WASHINGTON (CN) — A group of immigration judges filed a federal lawsuit Wednesday claiming Justice Department rules prohibiting them from speaking in their personal capacities about their work and other immigration issues are unconstitutional.
The complaint, filed in the Eastern District of Virginia, outlines a growing interest in the immigration court system in the wake of many enforcement-related policies issue by the White House, which the judges say President Donald Trump has made a “signature issue of his administration.”
The National Association of Immigration Judges claims many of these policies limit their ability to close cases administratively and are detrimental in other ways, like forcing judges to conduct video conferences at tent facilities along the U.S.-Mexico border, as part of the Trump administration’s “Remain in Mexico” program.
The lawsuit also alleges Attorney General William Barr has subjected judges “to case completion quotas and other performance benchmarks” to address the backlog of more than 1 million pending immigration cases.
But the main focus of the complaint is limits on public speech, beginning with a policy enacted in 2017 by the Executive Office for Immigration Review, or EOIR, that requires preapproval for judges who want to speak at public events.
That policy was replaced in January with a more restrictive one that prohibits judges from “speaking in their personal capacities about immigration law or policy or about EOIR programs or policies,” according to the lawsuit.
“On all other topics, immigration judges may speak publicly only if they obtain EOIR’s prior approval. These new restrictions apply to all public speaking and writing as well as to communications with members of the news media,” the complaint states.
The judges say the limits on their speech were implemented “at a time of intense scrutiny of the nation’s immigration system.” They are asking for an injunction blocking enforcement of the rules.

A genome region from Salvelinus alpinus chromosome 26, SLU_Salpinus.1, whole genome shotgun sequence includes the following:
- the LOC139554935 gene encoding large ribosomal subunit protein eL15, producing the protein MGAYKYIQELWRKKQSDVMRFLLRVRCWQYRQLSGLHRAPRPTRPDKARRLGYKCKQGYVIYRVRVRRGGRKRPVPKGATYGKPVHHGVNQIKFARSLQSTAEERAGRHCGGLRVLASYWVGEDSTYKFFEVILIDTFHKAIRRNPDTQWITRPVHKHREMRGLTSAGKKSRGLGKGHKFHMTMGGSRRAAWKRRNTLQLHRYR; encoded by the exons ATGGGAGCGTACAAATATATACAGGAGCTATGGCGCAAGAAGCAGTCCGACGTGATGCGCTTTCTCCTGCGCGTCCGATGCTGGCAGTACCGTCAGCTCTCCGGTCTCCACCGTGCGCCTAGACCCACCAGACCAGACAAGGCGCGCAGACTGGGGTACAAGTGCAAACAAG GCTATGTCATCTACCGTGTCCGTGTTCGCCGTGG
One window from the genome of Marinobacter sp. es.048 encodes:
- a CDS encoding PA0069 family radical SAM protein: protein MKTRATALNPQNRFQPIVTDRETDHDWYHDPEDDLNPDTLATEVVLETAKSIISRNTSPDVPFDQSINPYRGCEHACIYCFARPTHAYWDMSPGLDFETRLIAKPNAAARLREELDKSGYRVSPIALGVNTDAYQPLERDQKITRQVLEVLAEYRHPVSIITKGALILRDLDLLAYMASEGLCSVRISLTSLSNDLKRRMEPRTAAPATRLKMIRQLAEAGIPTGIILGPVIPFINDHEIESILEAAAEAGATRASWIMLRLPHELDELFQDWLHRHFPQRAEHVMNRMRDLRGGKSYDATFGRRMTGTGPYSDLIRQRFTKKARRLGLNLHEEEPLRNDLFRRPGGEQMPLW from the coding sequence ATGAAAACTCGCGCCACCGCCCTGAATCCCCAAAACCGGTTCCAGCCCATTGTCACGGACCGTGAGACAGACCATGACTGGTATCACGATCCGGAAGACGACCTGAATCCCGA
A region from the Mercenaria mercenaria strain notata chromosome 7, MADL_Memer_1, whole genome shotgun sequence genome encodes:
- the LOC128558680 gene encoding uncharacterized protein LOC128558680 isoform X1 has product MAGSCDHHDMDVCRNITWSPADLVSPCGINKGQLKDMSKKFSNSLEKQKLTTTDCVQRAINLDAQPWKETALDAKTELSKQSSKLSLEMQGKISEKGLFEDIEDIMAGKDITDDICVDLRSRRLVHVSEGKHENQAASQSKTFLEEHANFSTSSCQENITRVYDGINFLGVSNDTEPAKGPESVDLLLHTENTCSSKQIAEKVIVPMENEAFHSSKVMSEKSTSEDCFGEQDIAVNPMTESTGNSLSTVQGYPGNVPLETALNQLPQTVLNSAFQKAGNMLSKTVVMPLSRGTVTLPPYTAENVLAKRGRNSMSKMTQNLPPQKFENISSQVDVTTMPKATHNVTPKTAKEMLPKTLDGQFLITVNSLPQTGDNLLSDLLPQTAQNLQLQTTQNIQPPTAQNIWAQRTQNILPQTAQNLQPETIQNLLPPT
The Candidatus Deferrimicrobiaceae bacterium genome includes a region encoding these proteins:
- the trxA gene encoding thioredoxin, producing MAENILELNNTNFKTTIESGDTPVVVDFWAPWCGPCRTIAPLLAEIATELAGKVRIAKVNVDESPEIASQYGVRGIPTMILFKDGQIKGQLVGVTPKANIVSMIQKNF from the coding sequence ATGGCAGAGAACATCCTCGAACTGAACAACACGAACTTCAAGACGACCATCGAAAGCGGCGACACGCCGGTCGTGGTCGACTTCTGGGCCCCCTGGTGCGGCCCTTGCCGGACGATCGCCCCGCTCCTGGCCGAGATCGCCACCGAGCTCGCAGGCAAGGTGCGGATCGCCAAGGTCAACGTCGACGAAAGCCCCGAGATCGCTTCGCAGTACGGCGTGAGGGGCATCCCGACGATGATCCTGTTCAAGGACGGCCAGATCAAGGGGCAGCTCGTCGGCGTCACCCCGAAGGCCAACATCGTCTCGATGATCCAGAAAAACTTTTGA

They claim their inability to speak publicly about immigration courts and detainees during a global pandemic has a negative impact on public health.
“While much of the country has observed strict social-distancing policies to reduce the spread of novel coronavirus, most immigration courts remain open for hearings, at least for those involving detained migrants,” the complaint states. “There is continuing public concern about the safety of detained migrants and of the immigration judges, attorneys and court staff who must attend court to ensure their cases move forward.”
The immigration judges further allege preapproval requests for public speaking are often denied without explanation.
According to the lawsuit, the judges and EOIR reached an agreement in 2018 for the creation of a guide for speaking engagement requests that included a five-day response time for approval or denial, but it was never published.
One immigration judge who submitted a speaking request in April 2018, four months in advance of the Practicing Law Institute panel she planned on attending, was denied just three days before the event, according to the suit.
“Indeed, although EOIR is required to provide immigration judges with reasons for denials, in many instances it has not done so,” the complaint states.
This is not the first legal showdown between the White House and the National Association of Immigration Judges. Last August, the Trump administration moved to decertify the judges union in a petition with the Federal Labor Relations Authority. The FLRA has yet to issue a decision on that petition, after holding a hearing earlier this year.